Liked by 1 person

    • I always particularly his villains, or the people who live kind of on the edges of criminality. His books always have a kind of noir feel, although Maigret himself is too undamaged to let them sink into true noir, and I actually prefer that – less bleak. The plotting in this one was more traditional in the sense that it included a kind of locked room mystery as well as having a closed circle of suspects. A good one!

      Liked by 1 person

  2. It never ceases to amaze me just how many books are out there that I haven’t read! This one sounds intriguing, so thank you for making me aware of it. Nothing like a good mystery on a rainy night!

    Liked by 1 person

    • Ha, Simenon alone must have added nearly a hundred books to the total – these prolific authors ought to be banned! 😉 These are great for rainy evenings or lazy Sundays, since most of them are just about short enough to read in a few hours.

      Liked by 1 person

    • I find them very variable, Cathy – there are one or two out of the seven or eight I’ve read that really didn’t do much for me. But when he’s on form he’s excellent. I think Gareth Armstrong’s narrations are great – I actually prefer listening to them than reading them.

      Liked by 1 person

  3. My Friend Maigret also has a overseas colleague observing his ‘method’ but, as here, it’s just the Chief Inspector doing his patient, steady job accumulating facts, figures and evidence. I look forward to the next Maigret I pick up which, if luck’s on my side, may be this one! 🙂

    Liked by 1 person

    • Yes, his ‘method’ seems to get mentioned quite a lot and although he denies having one, I like the method of simply talking to people and trying to work out how they’d behave in given circumstances – my favourite kind of crime solving! Because they’re so short I find these great for fitting in between heavier reads.

      Liked by 1 person

  4. I’ve never read any of these mysteries. Can they be read out of order? I’m so use to series with major character development and ongoing story arcs that I have trouble picking up a random novel. This sounds like a good one, though.

    Liked by 1 person

    • Yes, they all stand alone completely. I think there is some family development over time, but I haven’t read enough of them yet to really know what, and I don’t think it matters at all. And Maigret seems to stay the same all the way through – kinda like Poirot, only French, and less twinkly… 😉

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    • I did feel sorry for Cécile, and I was glad that Maigret felt a bit guilty for what happened to her. I always find his books rather sad though – there’s a kind of noir feel about them, although Maigret’s fundamental decency stops them from ever becoming too bleak. And it was fun seeing him do a kind of locked room mystery in this one.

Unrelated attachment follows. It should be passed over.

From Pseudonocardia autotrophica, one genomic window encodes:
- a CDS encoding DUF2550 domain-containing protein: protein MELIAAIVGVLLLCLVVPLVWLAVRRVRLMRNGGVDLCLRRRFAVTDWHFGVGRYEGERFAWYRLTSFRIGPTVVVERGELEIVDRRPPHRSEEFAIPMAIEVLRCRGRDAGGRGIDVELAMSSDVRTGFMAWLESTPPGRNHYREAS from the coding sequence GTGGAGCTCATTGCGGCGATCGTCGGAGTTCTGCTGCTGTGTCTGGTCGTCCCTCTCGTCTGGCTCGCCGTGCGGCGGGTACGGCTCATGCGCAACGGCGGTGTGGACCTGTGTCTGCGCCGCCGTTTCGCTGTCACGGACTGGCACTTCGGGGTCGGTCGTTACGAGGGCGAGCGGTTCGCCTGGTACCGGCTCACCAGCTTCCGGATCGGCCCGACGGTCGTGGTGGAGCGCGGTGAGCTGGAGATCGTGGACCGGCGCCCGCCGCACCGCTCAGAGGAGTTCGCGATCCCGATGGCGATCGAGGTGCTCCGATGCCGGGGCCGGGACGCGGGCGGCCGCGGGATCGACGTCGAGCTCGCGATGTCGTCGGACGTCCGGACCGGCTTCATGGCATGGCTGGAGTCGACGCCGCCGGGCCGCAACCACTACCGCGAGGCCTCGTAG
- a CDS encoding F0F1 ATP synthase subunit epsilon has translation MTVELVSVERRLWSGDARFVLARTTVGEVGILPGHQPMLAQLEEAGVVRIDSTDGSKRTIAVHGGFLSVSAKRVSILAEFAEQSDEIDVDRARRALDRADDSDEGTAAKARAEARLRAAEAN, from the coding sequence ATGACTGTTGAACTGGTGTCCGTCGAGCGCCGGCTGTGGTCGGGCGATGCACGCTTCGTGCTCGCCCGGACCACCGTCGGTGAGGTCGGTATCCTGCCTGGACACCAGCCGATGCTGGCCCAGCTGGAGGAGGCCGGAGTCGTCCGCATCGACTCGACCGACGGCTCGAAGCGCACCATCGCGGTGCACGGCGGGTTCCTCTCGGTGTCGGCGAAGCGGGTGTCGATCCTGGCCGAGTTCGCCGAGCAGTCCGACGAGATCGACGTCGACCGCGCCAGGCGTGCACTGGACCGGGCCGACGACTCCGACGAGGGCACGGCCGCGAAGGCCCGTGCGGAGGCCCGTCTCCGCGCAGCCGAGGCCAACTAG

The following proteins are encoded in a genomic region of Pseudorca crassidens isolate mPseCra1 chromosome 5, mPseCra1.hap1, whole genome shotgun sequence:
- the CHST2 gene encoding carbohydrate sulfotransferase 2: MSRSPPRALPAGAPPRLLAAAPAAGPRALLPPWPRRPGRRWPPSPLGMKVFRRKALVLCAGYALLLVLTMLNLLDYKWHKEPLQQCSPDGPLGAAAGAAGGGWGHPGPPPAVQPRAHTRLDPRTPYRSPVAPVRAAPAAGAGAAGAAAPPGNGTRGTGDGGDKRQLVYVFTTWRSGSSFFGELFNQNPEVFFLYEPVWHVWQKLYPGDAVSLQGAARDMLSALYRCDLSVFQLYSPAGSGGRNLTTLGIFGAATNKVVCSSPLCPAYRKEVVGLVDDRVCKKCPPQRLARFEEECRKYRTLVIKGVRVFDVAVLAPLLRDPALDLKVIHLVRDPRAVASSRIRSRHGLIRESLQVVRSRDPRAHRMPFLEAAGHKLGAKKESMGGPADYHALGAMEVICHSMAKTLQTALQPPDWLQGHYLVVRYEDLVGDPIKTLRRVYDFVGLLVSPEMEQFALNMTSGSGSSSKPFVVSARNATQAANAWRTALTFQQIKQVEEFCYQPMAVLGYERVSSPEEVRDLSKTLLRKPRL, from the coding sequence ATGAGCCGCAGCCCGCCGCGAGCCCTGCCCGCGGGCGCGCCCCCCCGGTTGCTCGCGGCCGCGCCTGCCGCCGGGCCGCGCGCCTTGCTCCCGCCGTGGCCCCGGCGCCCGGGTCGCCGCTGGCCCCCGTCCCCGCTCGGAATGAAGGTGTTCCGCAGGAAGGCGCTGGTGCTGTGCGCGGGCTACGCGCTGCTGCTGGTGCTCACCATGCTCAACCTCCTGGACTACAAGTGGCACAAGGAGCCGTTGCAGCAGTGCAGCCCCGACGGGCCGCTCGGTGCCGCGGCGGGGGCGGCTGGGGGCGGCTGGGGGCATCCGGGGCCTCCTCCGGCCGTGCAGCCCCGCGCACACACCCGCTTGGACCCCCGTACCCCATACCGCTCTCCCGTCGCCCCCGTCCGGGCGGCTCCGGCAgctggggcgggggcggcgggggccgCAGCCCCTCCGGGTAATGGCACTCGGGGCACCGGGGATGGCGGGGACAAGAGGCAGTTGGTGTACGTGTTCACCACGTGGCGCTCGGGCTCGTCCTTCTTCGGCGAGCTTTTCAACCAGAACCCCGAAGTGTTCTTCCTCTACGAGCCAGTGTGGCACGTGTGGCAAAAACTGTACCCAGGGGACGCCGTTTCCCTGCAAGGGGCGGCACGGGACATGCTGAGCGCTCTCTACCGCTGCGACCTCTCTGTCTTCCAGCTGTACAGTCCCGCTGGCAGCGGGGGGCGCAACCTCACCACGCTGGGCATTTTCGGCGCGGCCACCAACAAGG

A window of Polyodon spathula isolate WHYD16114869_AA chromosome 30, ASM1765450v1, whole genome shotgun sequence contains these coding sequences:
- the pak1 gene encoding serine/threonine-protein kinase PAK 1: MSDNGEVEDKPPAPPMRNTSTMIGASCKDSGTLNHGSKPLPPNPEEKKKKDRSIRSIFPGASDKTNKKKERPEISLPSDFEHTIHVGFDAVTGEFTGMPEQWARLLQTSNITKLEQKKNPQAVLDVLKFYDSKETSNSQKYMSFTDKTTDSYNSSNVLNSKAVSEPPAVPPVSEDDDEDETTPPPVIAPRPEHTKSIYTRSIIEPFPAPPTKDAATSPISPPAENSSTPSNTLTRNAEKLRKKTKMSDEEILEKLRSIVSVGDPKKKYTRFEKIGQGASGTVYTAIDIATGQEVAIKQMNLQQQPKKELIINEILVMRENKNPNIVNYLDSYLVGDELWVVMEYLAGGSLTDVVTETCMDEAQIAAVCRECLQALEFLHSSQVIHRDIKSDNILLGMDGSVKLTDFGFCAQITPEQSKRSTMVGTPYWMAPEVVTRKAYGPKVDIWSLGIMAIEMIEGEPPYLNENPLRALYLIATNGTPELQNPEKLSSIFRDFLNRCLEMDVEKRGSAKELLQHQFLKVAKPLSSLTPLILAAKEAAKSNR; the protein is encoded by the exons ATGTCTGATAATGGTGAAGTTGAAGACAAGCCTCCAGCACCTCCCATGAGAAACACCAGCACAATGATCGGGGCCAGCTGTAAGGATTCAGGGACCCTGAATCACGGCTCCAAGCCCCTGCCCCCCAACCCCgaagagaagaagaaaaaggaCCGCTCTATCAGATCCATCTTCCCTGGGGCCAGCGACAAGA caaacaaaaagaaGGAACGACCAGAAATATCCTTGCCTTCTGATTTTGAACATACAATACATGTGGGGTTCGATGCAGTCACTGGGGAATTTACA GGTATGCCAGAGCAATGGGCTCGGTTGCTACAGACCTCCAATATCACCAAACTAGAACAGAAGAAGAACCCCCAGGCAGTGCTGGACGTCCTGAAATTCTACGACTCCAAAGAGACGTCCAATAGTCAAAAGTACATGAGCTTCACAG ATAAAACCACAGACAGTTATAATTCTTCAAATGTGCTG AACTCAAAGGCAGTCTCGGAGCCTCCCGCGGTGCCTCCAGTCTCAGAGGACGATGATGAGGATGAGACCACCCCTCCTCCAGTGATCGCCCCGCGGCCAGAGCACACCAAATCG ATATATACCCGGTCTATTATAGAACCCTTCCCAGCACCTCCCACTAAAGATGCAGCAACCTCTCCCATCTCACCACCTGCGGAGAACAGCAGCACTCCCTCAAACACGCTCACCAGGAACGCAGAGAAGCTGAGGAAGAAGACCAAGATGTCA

Liked by 1 person

    • Ha, and he was so prolific! But because his books are usually so short I find them great for keeping a couple on the TBR to fit in between heavier reads. And they all stand completely alone, so I don’t get that feeling of having to read them all… 😀

      Liked by 1 person

    • I’m just reading them randomly as I come across them – he was so prolific there’s no way I could commit to reading them all! But of the seven or eight I’ve read this is definitely my favourite so far. I hope you enjoy it if you get to it! 😀

      Liked by 1 person

    • The great thing about them is that they’re so short! I find them perfect for fitting in after a heavy read, when my brain isn’t ready to tackle another long book. This would a wonderful one to begin with… 😉

      Liked by 1 person

  5. So this comment isn’t about your current post, but as I was reading it, I noticed that you are reading The Listeners by Jordan Tannahill! I just got that in the mail, how are you liking it so far? That’s a true work of canlit right there, hot off the press 🙂

    Liked by 1 person

    • I haven’t started it yet – tonight maybe! I hadn’t realised he was Canadian – that’s excellent, should fit my wanderlust challenge nicely! I feel it’s one I could love or hate… we’ll see! 😀

      Liked by 1 person

  6. Most of my Maigret collection are in the 50-60’s range as far as the series goes. Now you’ve intrigued me about the earlier ones. I love how Simenon describes Maigret moving around certain areas of Paris. I feel like I’m there.

    Liked by 1 person

    • I’ve dotted about around the series, just picking them up as I come across them in an Audible or Kindle sale – no planning involved! I love his settings too – he shows the real Paris of Parisians, rather than the glamorous, touristy bit of the city.

      Liked by 1 person